Would Obama's corporate tax cut speed the recovery?
On Wednesday, President Obama proposed cutting the U.S. corporate tax rate from 35 percent to 28 percent. But the administration insists that this wouldn't deplete federal coffers. Instead, the plan would actually generate more revenue for the federal government, because Obama wants to eliminate loopholes and subsidies that allow many corporations to pay a lot less than 35 percent, and in some cases, zero. Obama is also proposing a minimum tax on foreign earnings. Is this sensible, overdue reform, or a recovery-killing tax hike in disguise?
The proposal would doom the recovery: "This is a terrible, terrible plan," says James Pethokoukis at The American. The stagnant economic recovery is already "arguably the worst in modern American history," and instead of giving corporate America a hand, Obama now wants to saddle companies with so-called reform that would "actually raise the tax burden on American business by $250 billion over a decade." That would make us less competitive than ever, and doom our chances of bouncing back anytime soon.
"Why Obama's corporate tax plan is a total bust"
It's a step in the right direction: Obama's proposal "is a helpful start to the much-needed discussion about how best to reform the corporate tax code," Maya MacGuineas, president of the Committee for a Responsible Federal Budget, tells Reuters. But if anything, it doesn't go far enough. What the U.S. really needs is comprehensive reform of the corporate and individual tax codes at the same time. "That would be a real boost to the economy."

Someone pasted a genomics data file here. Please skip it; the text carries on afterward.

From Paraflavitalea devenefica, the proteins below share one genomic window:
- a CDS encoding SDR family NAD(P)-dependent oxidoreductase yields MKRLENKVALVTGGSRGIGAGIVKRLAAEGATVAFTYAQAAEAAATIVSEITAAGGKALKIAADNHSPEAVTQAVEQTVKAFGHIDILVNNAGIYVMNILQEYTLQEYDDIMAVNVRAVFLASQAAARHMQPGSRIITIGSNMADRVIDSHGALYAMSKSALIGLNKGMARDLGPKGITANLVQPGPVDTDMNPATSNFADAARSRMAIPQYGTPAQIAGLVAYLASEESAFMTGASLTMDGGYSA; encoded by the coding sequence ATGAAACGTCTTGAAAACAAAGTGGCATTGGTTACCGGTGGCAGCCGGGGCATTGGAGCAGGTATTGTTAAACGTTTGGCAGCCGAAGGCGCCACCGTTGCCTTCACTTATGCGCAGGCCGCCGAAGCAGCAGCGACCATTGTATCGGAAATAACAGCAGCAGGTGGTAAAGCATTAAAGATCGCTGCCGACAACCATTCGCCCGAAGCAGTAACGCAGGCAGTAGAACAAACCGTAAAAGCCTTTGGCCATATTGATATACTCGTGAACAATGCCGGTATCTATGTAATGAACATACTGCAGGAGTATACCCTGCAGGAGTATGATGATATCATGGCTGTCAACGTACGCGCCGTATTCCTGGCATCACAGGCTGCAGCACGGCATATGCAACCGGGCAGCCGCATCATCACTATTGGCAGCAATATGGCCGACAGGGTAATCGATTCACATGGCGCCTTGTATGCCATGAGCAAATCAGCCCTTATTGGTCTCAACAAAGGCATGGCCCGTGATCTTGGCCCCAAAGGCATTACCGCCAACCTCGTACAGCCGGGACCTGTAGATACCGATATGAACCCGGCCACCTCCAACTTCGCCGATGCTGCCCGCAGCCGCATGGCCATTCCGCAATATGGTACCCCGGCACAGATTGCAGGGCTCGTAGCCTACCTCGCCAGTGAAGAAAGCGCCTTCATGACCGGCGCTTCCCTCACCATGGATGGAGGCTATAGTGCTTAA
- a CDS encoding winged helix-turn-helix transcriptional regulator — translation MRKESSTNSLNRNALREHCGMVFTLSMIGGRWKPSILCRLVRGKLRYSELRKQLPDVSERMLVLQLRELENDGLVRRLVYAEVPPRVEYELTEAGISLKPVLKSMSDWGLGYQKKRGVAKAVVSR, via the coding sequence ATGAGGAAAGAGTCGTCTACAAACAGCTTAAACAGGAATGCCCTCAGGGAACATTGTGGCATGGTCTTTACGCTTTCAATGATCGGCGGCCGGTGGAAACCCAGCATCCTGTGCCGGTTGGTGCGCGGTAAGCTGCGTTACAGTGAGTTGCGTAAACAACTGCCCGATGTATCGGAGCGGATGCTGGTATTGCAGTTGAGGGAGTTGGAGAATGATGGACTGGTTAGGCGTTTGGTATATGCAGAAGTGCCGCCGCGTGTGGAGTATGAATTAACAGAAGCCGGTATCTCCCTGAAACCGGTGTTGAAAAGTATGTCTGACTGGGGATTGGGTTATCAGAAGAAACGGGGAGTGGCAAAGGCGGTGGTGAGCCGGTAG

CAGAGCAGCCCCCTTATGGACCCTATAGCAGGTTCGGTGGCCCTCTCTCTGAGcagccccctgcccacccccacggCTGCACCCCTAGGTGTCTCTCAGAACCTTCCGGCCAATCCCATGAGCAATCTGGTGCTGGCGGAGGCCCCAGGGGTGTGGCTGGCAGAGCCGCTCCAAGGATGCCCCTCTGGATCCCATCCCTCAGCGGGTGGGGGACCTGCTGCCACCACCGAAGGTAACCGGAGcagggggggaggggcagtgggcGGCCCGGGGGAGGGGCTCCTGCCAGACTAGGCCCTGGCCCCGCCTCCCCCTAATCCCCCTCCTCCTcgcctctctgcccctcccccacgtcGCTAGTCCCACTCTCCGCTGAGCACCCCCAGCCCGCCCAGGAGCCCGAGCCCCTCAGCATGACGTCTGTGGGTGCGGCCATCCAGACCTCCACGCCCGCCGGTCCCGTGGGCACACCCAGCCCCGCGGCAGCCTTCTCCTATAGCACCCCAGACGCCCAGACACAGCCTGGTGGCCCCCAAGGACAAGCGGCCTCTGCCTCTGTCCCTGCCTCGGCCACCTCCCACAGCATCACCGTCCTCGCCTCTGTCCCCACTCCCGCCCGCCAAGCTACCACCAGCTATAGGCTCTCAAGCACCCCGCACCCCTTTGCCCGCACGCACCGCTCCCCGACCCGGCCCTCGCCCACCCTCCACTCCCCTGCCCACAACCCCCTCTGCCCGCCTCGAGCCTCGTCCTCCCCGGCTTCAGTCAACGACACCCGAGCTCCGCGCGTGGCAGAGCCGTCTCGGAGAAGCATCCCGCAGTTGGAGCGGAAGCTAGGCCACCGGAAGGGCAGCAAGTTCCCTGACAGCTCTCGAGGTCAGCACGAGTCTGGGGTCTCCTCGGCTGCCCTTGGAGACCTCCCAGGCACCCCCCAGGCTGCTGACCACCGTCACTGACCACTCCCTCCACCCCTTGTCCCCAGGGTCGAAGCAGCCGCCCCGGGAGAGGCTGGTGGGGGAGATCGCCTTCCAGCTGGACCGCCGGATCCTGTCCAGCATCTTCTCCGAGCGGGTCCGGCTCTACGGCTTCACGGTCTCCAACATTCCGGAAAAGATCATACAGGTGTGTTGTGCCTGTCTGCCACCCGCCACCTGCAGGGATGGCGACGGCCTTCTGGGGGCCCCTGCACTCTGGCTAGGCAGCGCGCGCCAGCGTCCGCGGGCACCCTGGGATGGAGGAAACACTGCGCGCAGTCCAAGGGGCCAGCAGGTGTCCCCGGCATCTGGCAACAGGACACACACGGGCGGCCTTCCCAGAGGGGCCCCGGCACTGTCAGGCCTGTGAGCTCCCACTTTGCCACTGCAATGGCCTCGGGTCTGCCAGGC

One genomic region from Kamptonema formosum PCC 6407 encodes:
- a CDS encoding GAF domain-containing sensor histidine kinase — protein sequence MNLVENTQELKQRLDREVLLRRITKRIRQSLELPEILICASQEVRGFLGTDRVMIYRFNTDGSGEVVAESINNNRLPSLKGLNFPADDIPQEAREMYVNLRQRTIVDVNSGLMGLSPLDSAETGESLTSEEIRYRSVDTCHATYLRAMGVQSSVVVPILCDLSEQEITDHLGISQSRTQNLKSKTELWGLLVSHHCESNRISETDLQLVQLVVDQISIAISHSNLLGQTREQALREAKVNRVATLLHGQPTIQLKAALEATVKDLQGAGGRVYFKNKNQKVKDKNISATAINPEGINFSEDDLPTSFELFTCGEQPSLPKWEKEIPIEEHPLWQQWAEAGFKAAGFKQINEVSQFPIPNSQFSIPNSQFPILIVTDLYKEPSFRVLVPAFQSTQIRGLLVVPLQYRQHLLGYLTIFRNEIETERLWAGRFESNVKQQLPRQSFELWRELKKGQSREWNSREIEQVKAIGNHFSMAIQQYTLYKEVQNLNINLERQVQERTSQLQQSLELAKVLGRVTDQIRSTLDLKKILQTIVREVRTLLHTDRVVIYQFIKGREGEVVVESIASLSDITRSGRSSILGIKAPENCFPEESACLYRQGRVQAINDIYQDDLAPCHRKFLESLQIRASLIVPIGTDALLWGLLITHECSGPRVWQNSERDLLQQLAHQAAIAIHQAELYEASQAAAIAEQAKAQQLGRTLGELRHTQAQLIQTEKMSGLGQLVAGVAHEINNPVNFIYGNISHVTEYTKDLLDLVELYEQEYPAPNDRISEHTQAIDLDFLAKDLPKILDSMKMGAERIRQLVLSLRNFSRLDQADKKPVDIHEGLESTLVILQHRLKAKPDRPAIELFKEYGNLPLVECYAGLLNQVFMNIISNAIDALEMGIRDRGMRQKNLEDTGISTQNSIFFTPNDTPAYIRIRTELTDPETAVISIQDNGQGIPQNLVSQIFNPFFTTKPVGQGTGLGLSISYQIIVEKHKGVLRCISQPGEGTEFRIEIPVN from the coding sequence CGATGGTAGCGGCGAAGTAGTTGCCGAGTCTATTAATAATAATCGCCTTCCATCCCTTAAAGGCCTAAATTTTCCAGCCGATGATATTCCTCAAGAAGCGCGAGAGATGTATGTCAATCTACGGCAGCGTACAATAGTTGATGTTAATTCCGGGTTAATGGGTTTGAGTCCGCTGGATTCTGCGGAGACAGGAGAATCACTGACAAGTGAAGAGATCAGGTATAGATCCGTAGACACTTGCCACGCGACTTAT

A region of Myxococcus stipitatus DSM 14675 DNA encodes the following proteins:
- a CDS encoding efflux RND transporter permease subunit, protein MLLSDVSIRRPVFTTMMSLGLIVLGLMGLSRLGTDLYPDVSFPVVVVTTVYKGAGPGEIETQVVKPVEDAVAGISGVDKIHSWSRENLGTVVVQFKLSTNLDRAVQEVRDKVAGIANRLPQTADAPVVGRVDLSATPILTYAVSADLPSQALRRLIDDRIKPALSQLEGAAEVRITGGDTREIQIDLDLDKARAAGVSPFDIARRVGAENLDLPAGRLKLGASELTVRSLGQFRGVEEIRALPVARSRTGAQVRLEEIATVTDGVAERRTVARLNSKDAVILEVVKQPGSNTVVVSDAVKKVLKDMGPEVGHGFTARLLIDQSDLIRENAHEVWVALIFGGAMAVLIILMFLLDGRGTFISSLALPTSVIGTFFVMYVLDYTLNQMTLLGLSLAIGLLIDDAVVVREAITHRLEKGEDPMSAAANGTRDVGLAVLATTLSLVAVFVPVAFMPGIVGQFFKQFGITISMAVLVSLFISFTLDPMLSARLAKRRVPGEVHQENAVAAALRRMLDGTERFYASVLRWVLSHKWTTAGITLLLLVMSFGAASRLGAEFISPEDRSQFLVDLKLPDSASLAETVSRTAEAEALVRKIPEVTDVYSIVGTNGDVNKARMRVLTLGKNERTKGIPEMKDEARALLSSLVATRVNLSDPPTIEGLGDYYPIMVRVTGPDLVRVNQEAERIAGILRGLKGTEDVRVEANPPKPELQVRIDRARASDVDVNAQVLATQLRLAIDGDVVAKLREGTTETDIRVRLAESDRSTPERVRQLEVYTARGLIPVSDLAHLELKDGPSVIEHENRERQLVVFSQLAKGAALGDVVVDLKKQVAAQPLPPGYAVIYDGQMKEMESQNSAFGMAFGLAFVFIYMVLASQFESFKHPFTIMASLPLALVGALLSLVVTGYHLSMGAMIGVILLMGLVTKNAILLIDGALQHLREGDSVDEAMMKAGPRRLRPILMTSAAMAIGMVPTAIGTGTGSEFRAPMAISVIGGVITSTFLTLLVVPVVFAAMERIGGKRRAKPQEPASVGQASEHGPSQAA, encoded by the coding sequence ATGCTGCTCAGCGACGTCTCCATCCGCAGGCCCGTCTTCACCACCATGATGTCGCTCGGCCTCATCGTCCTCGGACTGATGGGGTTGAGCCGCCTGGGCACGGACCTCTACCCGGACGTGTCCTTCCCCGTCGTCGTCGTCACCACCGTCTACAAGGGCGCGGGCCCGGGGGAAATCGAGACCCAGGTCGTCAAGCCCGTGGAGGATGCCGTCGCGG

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Obama's plan won't affect the economy much either way: U.S. corporate profits have already "rebounded to their pre-recession heights," says Pat Garofolo at ThinkProgress. And despite all of the whining from the Right, the tax rate that U.S. companies actually pay is the second lowest in the world. That helps explain why our corporate tax haul is at a 40-year low. But because Obama's plan doesn't aim for a truly significant revenue increases, it won't make much difference at all.
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Face it — this proposal is all about the election: "There's little chance... that this tax reform proposal will make it through Congress," says Norah O'Donnell at CBS News, which means Obama's plan will have no impact whatsoever on the economy. But it will play a role in the presidential election. Leading GOP candidate Mitt Romney unveils his own economic plan this week, and Obama is itching to start an election-year debate in which he's the one who looks like a tax cutter and reformer.
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